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Combine final piece of draft puzzle

by Rob Brodie / Ottawa Senators
Goaltender Robin Lehner justified the Senators' faith in him with a standout season with the Ontario Hockey League's Sault Ste. Marie Greyhounds. He is now considered the organization's top goaltending prospect (Photo courtesy of Soo Greyhounds).

Truth be told, it was intended as anything but a slap in the face.

But it sure got Robin Lehner's competitive juices flowing — and rather quickly, it must be said — in a way that pretty much ensured the Ottawa Senators had to make the young Swedish goaltender an important part of their future.

"I haven't seen you win a lot of games," Senators chief scout Pierre Dorion said in testing the psyche of the teenage stopper a year ago during an interview session at the National Hockey League's annual scouting combine in Toronto.

"You must have been at the wrong games," the 18-year-old Lehner shot back, with fire no doubt burning in his eyes. "Because I won a lot of games."

About a month later at the Bell Centre in Montreal, the Senators made Lehner a second-round pick (46th overall) in the 2009 NHL Entry Draft. He's now considered the top goaltending prospect in the organization after a full season with the Sault Ste. Marie Greyhounds of the Ontario Hockey League (Lehner finished the campaign with the Senators' top prospects in Binghamton, N.Y.).

While Lehner had captured the attention of the Senators' scouting staff long before the combine, Dorion saw exactly what he wanted during that brief interview exchange. This was a goaltender that clearly couldn't stomach the thought of being on the wrong end of the final score.

"The way (Lehner) answered and the passion he showed told me he was a high character kid," said Dorion, now the Senators' director of player personnel. "I wouldn't say I did it on purpose but with goalies, you have to find out about their mental toughness and we could see Robin was a high-character kid and had mental toughness on top of being a good talent."

The interview process is considered perhaps one of the most important aspects of the scouting combine. More than 100 top prospects will attend the 2010 version of the event
May 24-29 at the Westin Bristol Place in the shadow of Pearson airport in Toronto. It's the last chance for them to impress NHL team personnel before the annual entry draft is held June 25-26 at the Staples Center in Los Angeles.

With their final draft list in place, the Senators figure to keep an eye on the players they feel might be available to them at some point in the draft. Dorion handles the one-on-one interviews, while director of player development Randy Lee and strength and conditioning coach Chris Schwarz keep tabs on the fitness testing that concludes the combine.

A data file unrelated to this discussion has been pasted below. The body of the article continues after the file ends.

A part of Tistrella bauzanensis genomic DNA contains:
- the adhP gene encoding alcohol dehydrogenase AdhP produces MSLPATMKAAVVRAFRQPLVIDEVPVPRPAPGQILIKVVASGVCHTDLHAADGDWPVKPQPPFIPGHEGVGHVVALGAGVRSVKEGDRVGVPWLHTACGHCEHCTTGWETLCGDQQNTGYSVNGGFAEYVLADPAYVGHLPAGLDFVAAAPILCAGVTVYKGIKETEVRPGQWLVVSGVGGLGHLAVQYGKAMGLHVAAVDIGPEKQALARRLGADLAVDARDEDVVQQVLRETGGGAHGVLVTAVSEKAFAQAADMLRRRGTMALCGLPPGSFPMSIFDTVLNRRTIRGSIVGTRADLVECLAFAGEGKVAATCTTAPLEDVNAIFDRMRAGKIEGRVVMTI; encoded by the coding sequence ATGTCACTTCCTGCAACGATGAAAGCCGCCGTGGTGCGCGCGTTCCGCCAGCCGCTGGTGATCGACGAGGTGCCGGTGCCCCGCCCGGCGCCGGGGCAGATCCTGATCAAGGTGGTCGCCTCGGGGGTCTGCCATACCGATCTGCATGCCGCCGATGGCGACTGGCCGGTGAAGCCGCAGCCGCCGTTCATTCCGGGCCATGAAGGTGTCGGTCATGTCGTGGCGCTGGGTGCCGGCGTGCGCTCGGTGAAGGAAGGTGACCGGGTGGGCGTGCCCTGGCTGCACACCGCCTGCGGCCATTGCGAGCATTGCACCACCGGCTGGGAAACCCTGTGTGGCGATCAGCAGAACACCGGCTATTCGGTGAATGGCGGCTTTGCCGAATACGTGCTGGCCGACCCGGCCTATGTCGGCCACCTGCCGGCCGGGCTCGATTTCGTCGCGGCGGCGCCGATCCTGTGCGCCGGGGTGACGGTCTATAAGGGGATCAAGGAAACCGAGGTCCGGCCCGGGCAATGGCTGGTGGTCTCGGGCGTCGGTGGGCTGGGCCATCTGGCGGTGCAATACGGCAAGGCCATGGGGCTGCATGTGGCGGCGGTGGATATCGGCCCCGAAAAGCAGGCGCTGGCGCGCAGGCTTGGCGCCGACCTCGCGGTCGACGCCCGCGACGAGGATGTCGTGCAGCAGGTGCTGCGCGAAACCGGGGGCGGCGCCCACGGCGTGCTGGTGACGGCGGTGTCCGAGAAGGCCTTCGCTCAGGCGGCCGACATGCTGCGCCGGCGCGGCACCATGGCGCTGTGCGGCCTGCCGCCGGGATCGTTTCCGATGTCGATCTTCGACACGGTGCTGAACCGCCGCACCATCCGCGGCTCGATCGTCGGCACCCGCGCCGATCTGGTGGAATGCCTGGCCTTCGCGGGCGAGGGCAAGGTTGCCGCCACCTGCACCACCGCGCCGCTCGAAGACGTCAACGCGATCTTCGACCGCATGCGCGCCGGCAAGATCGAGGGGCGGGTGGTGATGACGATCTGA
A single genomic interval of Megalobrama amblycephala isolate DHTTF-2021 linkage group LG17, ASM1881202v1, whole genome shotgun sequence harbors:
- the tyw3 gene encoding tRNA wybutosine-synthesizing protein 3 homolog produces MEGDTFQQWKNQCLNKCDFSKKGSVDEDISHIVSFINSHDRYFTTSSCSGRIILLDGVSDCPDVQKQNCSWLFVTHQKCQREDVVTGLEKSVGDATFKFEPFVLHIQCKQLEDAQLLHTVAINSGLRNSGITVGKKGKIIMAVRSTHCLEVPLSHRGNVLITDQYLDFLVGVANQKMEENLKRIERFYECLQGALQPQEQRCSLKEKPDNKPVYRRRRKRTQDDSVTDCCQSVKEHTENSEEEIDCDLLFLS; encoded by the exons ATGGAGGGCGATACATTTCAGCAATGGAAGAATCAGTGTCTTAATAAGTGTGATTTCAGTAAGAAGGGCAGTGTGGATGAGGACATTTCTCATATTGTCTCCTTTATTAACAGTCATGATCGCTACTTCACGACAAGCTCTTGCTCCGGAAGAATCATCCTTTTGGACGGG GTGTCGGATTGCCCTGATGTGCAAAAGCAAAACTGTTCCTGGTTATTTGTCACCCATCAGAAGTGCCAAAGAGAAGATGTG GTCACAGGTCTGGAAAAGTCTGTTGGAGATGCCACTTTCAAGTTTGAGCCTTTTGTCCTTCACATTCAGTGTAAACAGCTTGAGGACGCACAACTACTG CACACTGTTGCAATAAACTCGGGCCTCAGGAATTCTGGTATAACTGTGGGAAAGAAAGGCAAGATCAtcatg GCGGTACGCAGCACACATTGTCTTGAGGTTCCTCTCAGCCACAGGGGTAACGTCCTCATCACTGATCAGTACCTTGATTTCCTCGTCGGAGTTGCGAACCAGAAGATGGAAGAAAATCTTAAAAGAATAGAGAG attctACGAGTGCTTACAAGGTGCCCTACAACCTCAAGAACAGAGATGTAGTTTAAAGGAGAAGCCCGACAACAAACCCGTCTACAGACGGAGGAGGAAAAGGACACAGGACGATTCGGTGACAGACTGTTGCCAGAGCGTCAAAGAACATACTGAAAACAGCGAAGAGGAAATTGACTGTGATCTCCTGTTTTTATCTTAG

Dorion will likely interview about 50 of the prospects, checking their hockey and personal background. Simply put, it's a 'getting to know you' kind of session.

"Everyone is really coached by their agent," he said. "So the one thing we try to do is not go with specific questions. There’s always the standard questions, like who’s your favourite hockey player or who’s your favourite hockey team. But some kids that we feel are a bit more important, we’ll just try to have a conversation to get to know the kid better instead of just asking questions."

"Everyone is really coached by their agent. So the one thing we try to do is not go with specific questions. There’s always the standard questions, like who’s your favourite hockey player or who’s your favourite hockey team. But some kids that we feel are a bit more important, we’ll just try to have a conversation to get to know the kid better instead of just asking questions." - Pierre Dorion
The biggest concern is unearthing a potential skeleton in the closet, so to speak, that might impact a player's development down the road. Indeed, that might be the one thing that can affect a prospect's draft status at the combine.

"It can raise a red flag here and there," said Senators assistant general manager Tim Murray. "I don’t think it can raise someone’s stock very much. So you’re going down there, you’re interviewing guys, you’re watching the workouts, the testing, and everything is going to go as planned.

"These guys are well coached by their agents, so it’s not (about) the positive. You’re probably looking for that one huge negative and then you have to discuss it and interview him again. Maybe you drop him or maybe you don’t."

Added Dorion: "If you hear about a kid breaking curfew or getting into trouble off the ice, you might pursue that angle a little bit. But most of the time, with hockey players, most of them know what it takes and are planning to be good people down the road. We don’t foresee that type of problem."

By the end of the combine, he said, the Sens' draft picture is usually "very clear."

"We'll bring in a few kids here to Ottawa (before the draft), just because we're making that type of big investment," said Dorion. "Then we'll go from there."


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